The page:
Whenever you want to clear the data associated with your Advertising Identifier, you can simply reset it.
If you enable Limit Ad Tracking, you may still receive the same number of ads, but the ads may be less relevant to you.Apple’s Advertising & Privacy
Wallet & Apple Pay
Go back to Settings and tap Wallet & Apple Pay.
Apple Pay allows you to make payments without revealing your account details to the merchant. The merchant will not see your credit card (or other account) info. That’s great because merchants continue to suffer data breaches. If the merchant never has your credit card info, they can never leak it. Learn more about digital wallet security.
Double-Click Home Button: I recommend toggling to Off to make it harder for someone else to pay from your device, or to access other sensitive wallet data.
Go back to Settings and scroll down to the list of installed apps. I recommend tapping your way through each of these, looking for any settings related to security or privacy.
In Settings, scroll down to the default apps, and tap Phone. If you’re annoyed by robocalls (as I am!), you can toggle Silence Unknown Callers to On. When you get a call from a number that isn’t in your contacts, your phone won’t ring or vibrate, and the call will be sent to voicemail. Note that iOS will accept incoming calls from numbers you recently called, even if they aren’t in your contacts.
In Settings, scroll down to the default apps, and tap Safari. Follow my Safari Security & Privacy Guide.
If you use the Podcasts app, you may want to occasionally reset your identifier, which is used to track your activity.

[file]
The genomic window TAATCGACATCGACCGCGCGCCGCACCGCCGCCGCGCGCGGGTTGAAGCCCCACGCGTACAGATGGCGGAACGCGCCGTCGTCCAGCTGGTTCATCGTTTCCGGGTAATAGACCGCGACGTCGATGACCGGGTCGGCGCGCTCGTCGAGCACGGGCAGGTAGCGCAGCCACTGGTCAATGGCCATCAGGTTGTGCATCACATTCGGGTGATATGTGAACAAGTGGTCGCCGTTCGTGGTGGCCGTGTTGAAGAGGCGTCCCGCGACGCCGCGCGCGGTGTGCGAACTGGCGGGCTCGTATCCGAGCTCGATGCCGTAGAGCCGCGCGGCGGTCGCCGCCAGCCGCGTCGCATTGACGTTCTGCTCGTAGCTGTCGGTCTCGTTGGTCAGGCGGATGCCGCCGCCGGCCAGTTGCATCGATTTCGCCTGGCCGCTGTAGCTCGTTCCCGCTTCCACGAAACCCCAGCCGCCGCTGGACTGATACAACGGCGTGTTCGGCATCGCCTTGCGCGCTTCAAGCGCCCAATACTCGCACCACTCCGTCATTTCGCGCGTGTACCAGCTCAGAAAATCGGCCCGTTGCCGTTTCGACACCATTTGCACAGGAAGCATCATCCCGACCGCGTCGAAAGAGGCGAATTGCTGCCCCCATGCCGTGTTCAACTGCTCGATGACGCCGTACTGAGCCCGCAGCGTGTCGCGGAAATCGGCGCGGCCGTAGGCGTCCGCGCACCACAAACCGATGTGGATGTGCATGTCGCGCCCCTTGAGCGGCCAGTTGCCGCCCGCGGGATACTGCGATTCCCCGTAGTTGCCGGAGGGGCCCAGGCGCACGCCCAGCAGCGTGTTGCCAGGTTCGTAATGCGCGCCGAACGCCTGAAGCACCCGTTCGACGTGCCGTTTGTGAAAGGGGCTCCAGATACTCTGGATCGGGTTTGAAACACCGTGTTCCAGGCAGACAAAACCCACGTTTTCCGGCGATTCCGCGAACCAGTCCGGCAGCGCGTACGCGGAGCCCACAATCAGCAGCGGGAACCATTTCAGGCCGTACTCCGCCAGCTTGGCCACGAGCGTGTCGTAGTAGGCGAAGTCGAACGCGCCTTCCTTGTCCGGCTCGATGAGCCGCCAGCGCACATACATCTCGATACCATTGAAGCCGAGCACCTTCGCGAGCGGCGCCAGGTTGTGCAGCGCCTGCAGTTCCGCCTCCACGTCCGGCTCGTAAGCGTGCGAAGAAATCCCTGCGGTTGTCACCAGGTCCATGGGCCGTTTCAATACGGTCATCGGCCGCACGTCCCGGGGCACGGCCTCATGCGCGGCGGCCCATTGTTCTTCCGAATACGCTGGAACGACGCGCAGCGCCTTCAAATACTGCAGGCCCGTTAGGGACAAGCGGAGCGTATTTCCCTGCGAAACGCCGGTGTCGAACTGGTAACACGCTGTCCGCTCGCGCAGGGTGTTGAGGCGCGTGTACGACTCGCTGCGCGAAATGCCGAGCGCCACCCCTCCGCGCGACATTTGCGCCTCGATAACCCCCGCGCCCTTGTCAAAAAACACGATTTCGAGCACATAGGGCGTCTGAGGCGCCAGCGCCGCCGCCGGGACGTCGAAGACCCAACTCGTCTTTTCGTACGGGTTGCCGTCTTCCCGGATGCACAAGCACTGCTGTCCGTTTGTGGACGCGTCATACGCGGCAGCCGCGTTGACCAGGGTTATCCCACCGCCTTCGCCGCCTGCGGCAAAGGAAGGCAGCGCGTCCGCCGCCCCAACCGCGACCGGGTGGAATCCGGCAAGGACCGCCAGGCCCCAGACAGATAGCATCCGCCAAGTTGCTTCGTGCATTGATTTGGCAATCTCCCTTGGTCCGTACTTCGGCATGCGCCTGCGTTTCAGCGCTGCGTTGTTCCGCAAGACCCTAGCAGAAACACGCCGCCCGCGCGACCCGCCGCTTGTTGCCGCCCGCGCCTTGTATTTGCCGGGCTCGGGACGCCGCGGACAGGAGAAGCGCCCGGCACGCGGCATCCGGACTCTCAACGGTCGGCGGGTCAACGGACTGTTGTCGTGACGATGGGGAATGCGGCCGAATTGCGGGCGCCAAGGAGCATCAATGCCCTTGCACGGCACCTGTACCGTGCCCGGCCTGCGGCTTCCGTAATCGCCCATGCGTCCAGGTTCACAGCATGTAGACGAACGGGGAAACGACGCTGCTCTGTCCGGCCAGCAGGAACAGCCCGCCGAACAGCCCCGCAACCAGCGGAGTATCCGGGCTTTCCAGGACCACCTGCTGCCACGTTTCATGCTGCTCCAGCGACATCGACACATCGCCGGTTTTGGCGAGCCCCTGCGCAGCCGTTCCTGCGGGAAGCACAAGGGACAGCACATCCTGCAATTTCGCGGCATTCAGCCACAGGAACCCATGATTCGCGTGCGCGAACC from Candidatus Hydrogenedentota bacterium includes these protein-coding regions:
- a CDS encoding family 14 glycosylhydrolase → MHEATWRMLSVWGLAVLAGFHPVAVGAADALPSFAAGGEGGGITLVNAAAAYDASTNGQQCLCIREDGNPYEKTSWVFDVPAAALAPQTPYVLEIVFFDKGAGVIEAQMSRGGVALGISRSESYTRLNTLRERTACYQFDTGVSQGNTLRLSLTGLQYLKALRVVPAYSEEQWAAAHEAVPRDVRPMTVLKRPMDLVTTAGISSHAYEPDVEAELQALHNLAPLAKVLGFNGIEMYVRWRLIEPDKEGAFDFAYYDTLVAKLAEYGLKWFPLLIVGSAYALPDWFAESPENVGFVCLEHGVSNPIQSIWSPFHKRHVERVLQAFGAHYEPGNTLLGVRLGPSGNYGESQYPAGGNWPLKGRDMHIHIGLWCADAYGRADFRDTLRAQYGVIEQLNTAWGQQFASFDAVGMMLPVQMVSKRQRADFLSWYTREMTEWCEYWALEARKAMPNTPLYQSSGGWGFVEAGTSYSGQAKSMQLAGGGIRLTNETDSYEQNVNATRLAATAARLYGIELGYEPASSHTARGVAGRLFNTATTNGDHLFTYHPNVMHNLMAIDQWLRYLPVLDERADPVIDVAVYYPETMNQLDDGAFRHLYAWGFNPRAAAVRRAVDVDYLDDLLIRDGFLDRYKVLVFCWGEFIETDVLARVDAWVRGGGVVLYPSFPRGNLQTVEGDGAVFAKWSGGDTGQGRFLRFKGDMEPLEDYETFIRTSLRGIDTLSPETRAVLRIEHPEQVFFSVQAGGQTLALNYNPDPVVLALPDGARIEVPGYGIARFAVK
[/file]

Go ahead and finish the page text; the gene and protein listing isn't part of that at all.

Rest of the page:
In Settings, scroll down to the default apps, and tap Podcasts. Scroll to the bottom and toggle Reset Identifier. That will reset your identifier the next time you use the Podcasts app.
Right above that toggle you’ll see Podcasts and Privacy. Tap it to read more about what what Apple collects. Here are a few excerpts:
We also collect data on podcast listening and interactions in order to understand, and provide reports about podcast listenership. This data includes information about the podcasts you listen to, such as how much of a podcast you listen to, when you listen, and when you stream, download or subscribe. … We designed Apple Podcasts so that this data is not linked to other Apple services. This information is associated with a random unique identifier that is specific to Apple Podcasts and not associated with your Apple ID. … To reset the identifier included in playback data sent to Apple on iOS, go to Settings > Podcasts > Reset Identifier. This will also reset the identifier for any paired watchOS devices.Apple: Podcasts and Privacy